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Dell’s Bamboo Cushions: A Compostable and Locally Sourced Sustainable Packaging Option

Kathryn Siranosian | Tuesday May 25th, 2010 | 2 Comments

Dell’s corporate initiative to create packaging that’s environmentally responsible end-to-end cleared another hurdle a few weeks ago when the company’s innovative bamboo cushions received (ASTM) D-6400 certification from the American Society for Testing and Materials.

This certification means that:

  • Dell’s new packaging option will compost and biodegrade at a rate comparable to known compostable materials when added to a hot, active compost pile.
  • The compost resulting from the packaging’s degradation process is not phototoxic. (Or, in other words, the compost is of good quality and can sustain plant growth.)


Dell began using bamboo cushions to package its Mini 10 and Mini 10v netbooks in November 2009. Since then, the company has expanded its use of bamboo packaging to a number of Dell Inspiron laptops, as well. Rather than retrofit existing platforms, Dell decided to phase in this sustainable packaging option on new products, explained Oliver Campbell, Dell’s senior manager of packaging worldwide.

“The whole process of re-thinking our packaging began back in January 2009,” he said. “We wanted to break the paradigm for polyethylene and polystyrene packaging, and we knew we didn’t want something paper-based. So, we took a look at bamboo.”

But, why bamboo?

According to Campbell , there are several compelling reasons Dell chose bamboo for this packaging initiative:

  • It grows fast. Bamboo, a member of the grass family, is among the fastest growing woody plants in the world. It can grow up to 24 inches per day and reaches full harvesting maturity in three to seven years, significantly faster than hardwoods.
  • It’s strong. Remarkably, bamboo’s tensile strength is similar to that of steel, making it a reliable material for protecting technology equipment in transit. (Note: “Strength” is where recycled paper content often falls short. Recycled wood fibers are not as long–and therefore not as strong–as wood pulp. Dell does use a minimum of 25 percent recycled content in its exterior box packaging, but the company has found that increasing recycled content more than this does not provide adequate product protection. By contrast, bamboo is a both strong and sustainable.)
  • It’s easy on the environment. Bamboo helps promote healthy soil. The plant’s deep root systems protect against land erosion, and when harvested correctly, it doesn’t require replanting after harvest.
  • It’s a local sourcing option. Dell manufactures computers in China. Now, the bamboo cushions for several production lines of these computers are locally sourced and manufactured in China, as well.
  • It’s sustainable. Dell works with bamboo packaging supplier Unisource Global Solutions (UGS) to ensure all processes associated with the bamboo’s production meet the highest standards. The company sources its raw bamboo from a forest that follows Forest Stewardship Council (FSC) principles and criteria and worked with UGS to secure FSC-certification for the bamboo’s full chain of custody, from the forest to the manufacturing facilities.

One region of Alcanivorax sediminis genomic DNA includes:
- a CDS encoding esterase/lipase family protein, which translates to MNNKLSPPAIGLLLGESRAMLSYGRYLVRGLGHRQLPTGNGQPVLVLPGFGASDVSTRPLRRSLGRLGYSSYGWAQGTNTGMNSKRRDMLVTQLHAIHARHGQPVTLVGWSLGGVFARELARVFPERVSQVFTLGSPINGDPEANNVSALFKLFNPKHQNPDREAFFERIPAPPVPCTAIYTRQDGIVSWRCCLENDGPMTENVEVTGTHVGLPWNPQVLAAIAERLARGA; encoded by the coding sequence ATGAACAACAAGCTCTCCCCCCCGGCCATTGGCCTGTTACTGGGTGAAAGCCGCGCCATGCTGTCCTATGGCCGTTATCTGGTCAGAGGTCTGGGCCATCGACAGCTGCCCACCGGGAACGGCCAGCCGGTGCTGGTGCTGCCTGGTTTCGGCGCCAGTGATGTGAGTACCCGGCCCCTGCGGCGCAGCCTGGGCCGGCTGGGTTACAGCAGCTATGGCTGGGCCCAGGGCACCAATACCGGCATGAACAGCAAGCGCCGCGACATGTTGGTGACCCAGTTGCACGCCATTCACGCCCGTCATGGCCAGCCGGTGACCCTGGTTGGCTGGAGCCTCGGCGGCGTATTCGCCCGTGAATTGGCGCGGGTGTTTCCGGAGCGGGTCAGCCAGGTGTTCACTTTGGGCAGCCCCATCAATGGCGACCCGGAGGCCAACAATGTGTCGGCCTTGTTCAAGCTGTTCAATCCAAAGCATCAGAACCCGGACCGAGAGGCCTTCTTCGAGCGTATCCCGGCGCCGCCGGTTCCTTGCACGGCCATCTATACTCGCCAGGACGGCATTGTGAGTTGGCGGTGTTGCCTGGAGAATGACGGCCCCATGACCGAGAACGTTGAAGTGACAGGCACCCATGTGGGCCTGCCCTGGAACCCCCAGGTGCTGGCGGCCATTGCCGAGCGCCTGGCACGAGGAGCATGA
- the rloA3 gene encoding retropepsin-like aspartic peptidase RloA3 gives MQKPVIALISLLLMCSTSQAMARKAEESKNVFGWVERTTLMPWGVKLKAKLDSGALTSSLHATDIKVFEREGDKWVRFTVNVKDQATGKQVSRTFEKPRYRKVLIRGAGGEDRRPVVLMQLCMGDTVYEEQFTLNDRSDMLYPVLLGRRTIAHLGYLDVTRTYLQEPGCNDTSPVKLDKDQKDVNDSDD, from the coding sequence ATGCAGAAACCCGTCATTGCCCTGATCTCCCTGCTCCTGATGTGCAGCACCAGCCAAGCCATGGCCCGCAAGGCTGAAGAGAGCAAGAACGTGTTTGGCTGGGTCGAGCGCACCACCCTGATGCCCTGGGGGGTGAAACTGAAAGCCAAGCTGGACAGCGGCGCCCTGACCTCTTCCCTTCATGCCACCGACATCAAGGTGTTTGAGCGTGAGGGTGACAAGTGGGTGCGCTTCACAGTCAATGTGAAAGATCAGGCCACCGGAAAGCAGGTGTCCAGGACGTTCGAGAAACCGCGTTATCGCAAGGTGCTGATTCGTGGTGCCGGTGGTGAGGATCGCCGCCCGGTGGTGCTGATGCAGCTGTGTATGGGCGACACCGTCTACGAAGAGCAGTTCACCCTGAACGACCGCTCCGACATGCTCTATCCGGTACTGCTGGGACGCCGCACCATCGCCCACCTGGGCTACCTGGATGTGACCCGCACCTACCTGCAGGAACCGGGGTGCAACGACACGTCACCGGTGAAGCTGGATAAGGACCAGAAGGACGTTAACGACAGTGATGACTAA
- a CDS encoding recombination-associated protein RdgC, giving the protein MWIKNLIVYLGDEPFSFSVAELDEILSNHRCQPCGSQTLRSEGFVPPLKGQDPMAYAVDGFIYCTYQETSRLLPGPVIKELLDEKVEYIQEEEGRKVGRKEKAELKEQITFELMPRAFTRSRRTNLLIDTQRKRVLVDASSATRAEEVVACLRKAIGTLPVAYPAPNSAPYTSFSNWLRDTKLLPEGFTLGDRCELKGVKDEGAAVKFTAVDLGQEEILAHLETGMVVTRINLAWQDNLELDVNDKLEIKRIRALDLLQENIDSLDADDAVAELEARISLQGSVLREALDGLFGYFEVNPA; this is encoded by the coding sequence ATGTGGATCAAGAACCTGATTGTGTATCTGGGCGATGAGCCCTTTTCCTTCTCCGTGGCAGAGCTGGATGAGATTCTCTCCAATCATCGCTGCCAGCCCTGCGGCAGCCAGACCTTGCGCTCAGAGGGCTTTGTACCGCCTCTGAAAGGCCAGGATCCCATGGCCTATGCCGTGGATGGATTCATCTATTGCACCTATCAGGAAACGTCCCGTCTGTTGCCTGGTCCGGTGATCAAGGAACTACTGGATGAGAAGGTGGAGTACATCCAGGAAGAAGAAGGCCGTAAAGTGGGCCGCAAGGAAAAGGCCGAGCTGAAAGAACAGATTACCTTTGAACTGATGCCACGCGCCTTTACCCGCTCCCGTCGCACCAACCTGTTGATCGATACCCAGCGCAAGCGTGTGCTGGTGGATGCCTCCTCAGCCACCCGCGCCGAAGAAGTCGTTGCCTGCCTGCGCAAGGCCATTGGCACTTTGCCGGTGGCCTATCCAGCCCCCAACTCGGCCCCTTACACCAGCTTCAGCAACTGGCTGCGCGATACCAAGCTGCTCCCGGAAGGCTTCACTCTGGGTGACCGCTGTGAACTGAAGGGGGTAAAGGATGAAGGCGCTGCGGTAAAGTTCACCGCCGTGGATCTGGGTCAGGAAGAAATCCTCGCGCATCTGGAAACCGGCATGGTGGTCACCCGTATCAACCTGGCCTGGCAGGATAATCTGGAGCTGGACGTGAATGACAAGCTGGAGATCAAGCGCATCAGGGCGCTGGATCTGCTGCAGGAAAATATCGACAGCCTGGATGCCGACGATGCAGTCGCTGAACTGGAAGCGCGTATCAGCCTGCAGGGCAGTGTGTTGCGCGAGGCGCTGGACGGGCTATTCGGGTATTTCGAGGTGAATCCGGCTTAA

Campbell also pointed out Dell uses bamboo from a forest in China’s Jiangxi Province–far away from pandas’ known habitats.

“And this isn’t bamboo rayon,” he added, referring to chemically manufactured bamboo, a product that is not environmentally-responsible.

Still, no solution is 100 percent “perfect,” and bamboo packaging did present sustainability challenges.

Primarily, those challenges came from the back-end of the packaging life cycle. For instance, Dell needed to determine how consumers could responsibly dispose of the used bamboo cushions, Campbell explained.

Right now, recycling is not a particularly convenient method for disposal because unfortunately, bamboo is not yet widely accepted in municipal recycling programs. And the company didn’t have data about the compostability of the bamboo cushions … until earlier this month.

“The ASTM certification tells us that the packaging can be composted responsibly,” Campbell said. So, now, one significant challenge from the back-end of the packaging life cycle has been resolved.

Meanwhile, Dell, Georgia Pacific, UGS and Environmental Packaging International are also in the process of certifying the bamboo packaging for recycling. Then, these organizations will help educate municipalities–and the industry as a whole–about the recyclability of bamboo, Campbell explained.

But, why stop with bamboo? Aren’t there other plant-based options that could be used for packaging?

“Absolutely,” Campbell said, explaining that ultimately, Dell would like to locally source its packaging material from wherever its computers manufacturing facilities are located. Several projects are in development now, and he hinted that sugarcane and rice hull fibers appear to be promising candidates for future packaging initiatives.

“Different regions have different materials available. We’re exploring the frontier of sustainable packaging here, and we’re actively working to integrate more innovative, agricultural materials into our packaging portfolio,” Campbell concluded. “Developing packaging that is lightweight, strong enough to protect our products in transit, avoids the need to cut down hardwood trees and can return to the ground to sustain new plant growth–those are the kinds of long-term, sustainable solutions we want to provide for our customers.”


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